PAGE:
Ever since our initial jaunt to Gaucho around Christmas, Hans and I made a vow to try Hawksmoor so that we could once and for all decide the steak king. It would have to be a special occasion, as steak deserves its own special occasion, so we chose birthday. Mine is April 19th, his May 3rd.We visited on 30th June.
In the intermittent time, I went to Black and Blue, the Accountant’s choice for best steak. As usual I went rib-eye, which was large and chewy and at medium-rare started to become a challenge to eat. More cooking may have dissolved some of the fat, as may have their sourcing of better meat. For the £28 you may have got chips and a side salad, but I would rather have paid the extra £10 for a Hawksmoor or Gaucho any day.
With its black, plush decor and beautiful Latino waiting staff, Gaucho has a stylish severity to it. Hawksmoor on the other hand is unashamedly a steak house: hardwood and check shirts sticks in the mind. The staff were I would dare say friendlier, but more approachable may be the more accurate description. Gaucho had a tighter-dressed crowd (take from that what you will), while Hawksmoor had after-workers and awkward double dates, though maybe this is more representative of the weekday vs. weekend crowd.
Aside: I won a free meal at MeatLiquor through Instagram. £30 for two people. We ordered the first four things on the menu (philly cheese steak (which was 60/30/10 mushrooms/bread/steak), Jack Daniels burger, cajun fries, South African chicken wings). The decor was intense. The music was loud. There were a lot of families, surprising for this non-family friendly place. I found a PDQ machine in the toilet. A man at the table next to us ate a burger and was the most attractive I have ever seen anyone eating anything, all meat, muscles and motivation. It was the most disappointing meal I have had in London, but the price was right.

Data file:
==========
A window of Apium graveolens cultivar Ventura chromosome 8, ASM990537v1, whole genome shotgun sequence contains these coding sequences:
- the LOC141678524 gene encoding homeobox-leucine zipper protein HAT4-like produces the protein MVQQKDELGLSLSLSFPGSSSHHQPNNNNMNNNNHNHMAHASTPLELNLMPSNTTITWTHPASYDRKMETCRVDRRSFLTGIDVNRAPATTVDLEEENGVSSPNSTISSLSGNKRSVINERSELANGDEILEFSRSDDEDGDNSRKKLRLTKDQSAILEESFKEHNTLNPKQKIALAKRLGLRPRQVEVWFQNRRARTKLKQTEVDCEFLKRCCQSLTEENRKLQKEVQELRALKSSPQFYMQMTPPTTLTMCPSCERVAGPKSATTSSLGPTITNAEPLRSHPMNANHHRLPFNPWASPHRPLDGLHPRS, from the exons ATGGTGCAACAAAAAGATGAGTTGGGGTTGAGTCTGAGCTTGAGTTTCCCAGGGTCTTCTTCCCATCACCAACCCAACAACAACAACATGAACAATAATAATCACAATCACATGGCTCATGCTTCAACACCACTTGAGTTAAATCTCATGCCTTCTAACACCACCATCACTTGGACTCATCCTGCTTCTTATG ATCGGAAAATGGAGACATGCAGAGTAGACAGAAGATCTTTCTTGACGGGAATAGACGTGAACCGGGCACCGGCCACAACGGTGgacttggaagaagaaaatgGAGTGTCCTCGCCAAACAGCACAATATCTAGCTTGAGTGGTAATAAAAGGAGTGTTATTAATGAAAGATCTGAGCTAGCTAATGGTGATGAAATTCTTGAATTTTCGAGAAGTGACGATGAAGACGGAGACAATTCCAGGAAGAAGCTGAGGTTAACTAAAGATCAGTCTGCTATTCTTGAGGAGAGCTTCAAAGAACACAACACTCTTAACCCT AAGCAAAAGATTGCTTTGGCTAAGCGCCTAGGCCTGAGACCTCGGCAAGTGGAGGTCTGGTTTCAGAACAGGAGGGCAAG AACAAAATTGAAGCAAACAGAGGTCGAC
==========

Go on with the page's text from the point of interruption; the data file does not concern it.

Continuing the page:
Hans’s dad had proudly proclaimed Hawksmoor as the best steak in London. Another of my friend’s said that Hawksmoor was “marginally” better. The man at the table next to us was having his steak with a regular knife. Watching him cut the steak made tears come to my eyes: like a stick of butter through some slightly warmer butter.
Rump, ribeye, two types of chips, a bottle of Malbec. Both steaks were outstanding, though either we weren’t sophisticated enough to tell much difference between them or had imbibed too heavily.
“Is this what good wine tastes like?”
“Have you never had good wine?”
“I guess not. I like wine. Who knew?! It’s so meaty. Three orgasms for how this tastes with the steak.”
Three days later Hans would return to Gaucho (the special occasion being that he had a date who was willing to pay) and verify that Gaucho had the better steak.
Hawksmoor had the better Malbec (surprising as Gaucho is Argentinian) and the triple cooked chips and ketchup are the best of either that I have ever tasted.
Hans threw some water onto to the seat behind him but nobody mentioned anything. We still belong.
I had a conversation with the waitress about the meat being sourcing. She was impressed with my knowledge and I with hers. Documentaries taught me everything I know.
From the decor to the meat board to the steak – with its variety, texture and taste – Gaucho was our heart and soul, but a bottomless brunch was a step too far and we are no longer welcome there.
Hans’ dad revisited Hawksmoor and said the Chateaubriand is the best thing he had ever eaten. Hans and I could have ordered better. Next time, Chateaubriand and a side of bone marrow, for our proxy favourite steak place.
End Aside: my friend in Stoke suggested a steak place in Stoke for her birthday. Oh how I laughed. We went to a pub instead. It was fine, though our other two dining companions said that they liked their steak well done and I left (mentally).